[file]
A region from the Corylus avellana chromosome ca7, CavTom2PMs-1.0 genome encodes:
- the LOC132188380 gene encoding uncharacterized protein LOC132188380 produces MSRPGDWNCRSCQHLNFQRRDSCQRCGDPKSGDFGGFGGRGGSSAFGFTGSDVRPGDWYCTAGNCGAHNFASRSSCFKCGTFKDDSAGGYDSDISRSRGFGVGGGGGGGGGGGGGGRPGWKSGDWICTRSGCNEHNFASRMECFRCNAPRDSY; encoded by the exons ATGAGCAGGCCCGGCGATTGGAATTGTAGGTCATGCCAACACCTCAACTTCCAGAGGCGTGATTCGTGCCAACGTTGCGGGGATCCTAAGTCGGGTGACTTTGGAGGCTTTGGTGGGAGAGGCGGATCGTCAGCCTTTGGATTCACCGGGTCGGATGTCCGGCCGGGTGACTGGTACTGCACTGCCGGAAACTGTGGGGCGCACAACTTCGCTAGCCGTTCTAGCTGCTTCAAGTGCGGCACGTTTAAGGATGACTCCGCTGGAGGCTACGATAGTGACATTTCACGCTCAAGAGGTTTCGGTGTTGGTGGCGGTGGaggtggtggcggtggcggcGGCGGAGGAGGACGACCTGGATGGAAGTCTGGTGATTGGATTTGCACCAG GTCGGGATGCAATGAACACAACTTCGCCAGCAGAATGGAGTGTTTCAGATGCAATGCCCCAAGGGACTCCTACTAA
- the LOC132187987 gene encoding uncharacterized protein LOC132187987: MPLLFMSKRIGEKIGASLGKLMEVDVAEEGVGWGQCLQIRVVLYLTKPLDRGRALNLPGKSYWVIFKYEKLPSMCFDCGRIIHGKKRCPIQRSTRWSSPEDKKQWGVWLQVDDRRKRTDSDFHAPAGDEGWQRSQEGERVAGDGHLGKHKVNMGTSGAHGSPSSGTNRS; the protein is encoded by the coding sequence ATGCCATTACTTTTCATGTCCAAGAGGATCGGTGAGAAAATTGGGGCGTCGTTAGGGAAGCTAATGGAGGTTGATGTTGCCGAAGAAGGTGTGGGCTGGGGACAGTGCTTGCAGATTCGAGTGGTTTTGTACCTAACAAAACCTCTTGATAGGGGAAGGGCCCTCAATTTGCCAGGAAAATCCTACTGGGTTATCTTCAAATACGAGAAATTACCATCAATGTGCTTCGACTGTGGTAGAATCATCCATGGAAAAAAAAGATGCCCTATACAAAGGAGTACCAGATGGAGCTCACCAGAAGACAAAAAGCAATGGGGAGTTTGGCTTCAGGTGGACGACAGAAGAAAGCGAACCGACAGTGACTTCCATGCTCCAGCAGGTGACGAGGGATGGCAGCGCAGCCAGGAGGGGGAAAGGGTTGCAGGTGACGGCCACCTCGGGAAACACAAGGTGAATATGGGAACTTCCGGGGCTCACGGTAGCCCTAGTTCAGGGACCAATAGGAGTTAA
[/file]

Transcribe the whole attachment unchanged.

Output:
A region from the Corylus avellana chromosome ca7, CavTom2PMs-1.0 genome encodes:
- the LOC132188380 gene encoding uncharacterized protein LOC132188380 produces MSRPGDWNCRSCQHLNFQRRDSCQRCGDPKSGDFGGFGGRGGSSAFGFTGSDVRPGDWYCTAGNCGAHNFASRSSCFKCGTFKDDSAGGYDSDISRSRGFGVGGGGGGGGGGGGGGRPGWKSGDWICTRSGCNEHNFASRMECFRCNAPRDSY; encoded by the exons ATGAGCAGGCCCGGCGATTGGAATTGTAGGTCATGCCAACACCTCAACTTCCAGAGGCGTGATTCGTGCCAACGTTGCGGGGATCCTAAGTCGGGTGACTTTGGAGGCTTTGGTGGGAGAGGCGGATCGTCAGCCTTTGGATTCACCGGGTCGGATGTCCGGCCGGGTGACTGGTACTGCACTGCCGGAAACTGTGGGGCGCACAACTTCGCTAGCCGTTCTAGCTGCTTCAAGTGCGGCACGTTTAAGGATGACTCCGCTGGAGGCTACGATAGTGACATTTCACGCTCAAGAGGTTTCGGTGTTGGTGGCGGTGGaggtggtggcggtggcggcGGCGGAGGAGGACGACCTGGATGGAAGTCTGGTGATTGGATTTGCACCAG GTCGGGATGCAATGAACACAACTTCGCCAGCAGAATGGAGTGTTTCAGATGCAATGCCCCAAGGGACTCCTACTAA
- the LOC132187987 gene encoding uncharacterized protein LOC132187987: MPLLFMSKRIGEKIGASLGKLMEVDVAEEGVGWGQCLQIRVVLYLTKPLDRGRALNLPGKSYWVIFKYEKLPSMCFDCGRIIHGKKRCPIQRSTRWSSPEDKKQWGVWLQVDDRRKRTDSDFHAPAGDEGWQRSQEGERVAGDGHLGKHKVNMGTSGAHGSPSSGTNRS; the protein is encoded by the coding sequence ATGCCATTACTTTTCATGTCCAAGAGGATCGGTGAGAAAATTGGGGCGTCGTTAGGGAAGCTAATGGAGGTTGATGTTGCCGAAGAAGGTGTGGGCTGGGGACAGTGCTTGCAGATTCGAGTGGTTTTGTACCTAACAAAACCTCTTGATAGGGGAAGGGCCCTCAATTTGCCAGGAAAATCCTACTGGGTTATCTTCAAATACGAGAAATTACCATCAATGTGCTTCGACTGTGGTAGAATCATCCATGGAAAAAAAAGATGCCCTATACAAAGGAGTACCAGATGGAGCTCACCAGAAGACAAAAAGCAATGGGGAGTTTGGCTTCAGGTGGACGACAGAAGAAAGCGAACCGACAGTGACTTCCATGCTCCAGCAGGTGACGAGGGATGGCAGCGCAGCCAGGAGGGGGAAAGGGTTGCAGGTGACGGCCACCTCGGGAAACACAAGGTGAATATGGGAACTTCCGGGGCTCACGGTAGCCCTAGTTCAGGGACCAATAGGAGTTAA